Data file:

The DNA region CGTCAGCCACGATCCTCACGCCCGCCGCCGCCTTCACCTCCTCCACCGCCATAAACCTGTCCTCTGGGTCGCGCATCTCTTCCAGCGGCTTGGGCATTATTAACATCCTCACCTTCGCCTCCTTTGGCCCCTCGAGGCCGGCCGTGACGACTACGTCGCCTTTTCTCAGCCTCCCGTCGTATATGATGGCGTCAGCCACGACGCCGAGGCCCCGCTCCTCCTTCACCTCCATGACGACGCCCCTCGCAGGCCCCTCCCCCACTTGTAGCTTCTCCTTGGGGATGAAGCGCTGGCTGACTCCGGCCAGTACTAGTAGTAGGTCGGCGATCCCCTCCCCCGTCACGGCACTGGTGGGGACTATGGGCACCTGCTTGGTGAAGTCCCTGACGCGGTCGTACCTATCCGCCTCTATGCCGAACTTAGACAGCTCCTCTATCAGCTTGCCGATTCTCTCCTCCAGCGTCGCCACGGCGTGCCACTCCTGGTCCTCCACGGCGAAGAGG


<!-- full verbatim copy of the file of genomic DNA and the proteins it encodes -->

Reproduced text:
The DNA region CGTCAGCCACGATCCTCACGCCCGCCGCCGCCTTCACCTCCTCCACCGCCATAAACCTGTCCTCTGGGTCGCGCATCTCTTCCAGCGGCTTGGGCATTATTAACATCCTCACCTTCGCCTCCTTTGGCCCCTCGAGGCCGGCCGTGACGACTACGTCGCCTTTTCTCAGCCTCCCGTCGTATATGATGGCGTCAGCCACGACGCCGAGGCCCCGCTCCTCCTTCACCTCCATGACGACGCCCCTCGCAGGCCCCTCCCCCACTTGTAGCTTCTCCTTGGGGATGAAGCGCTGGCTGACTCCGGCCAGTACTAGTAGTAGGTCGGCGATCCCCTCCCCCGTCACGGCACTGGTGGGGACTATGGGCACCTGCTTGGTGAAGTCCCTGACGCGGTCGTACCTATCCGCCTCTATGCCGAACTTAGACAGCTCCTCTATCAGCTTGCCGATTCTCTCCTCCAGCGTCGCCACGGCGTGCCACTCCTGGTCCTCCACGGCGAAGAGG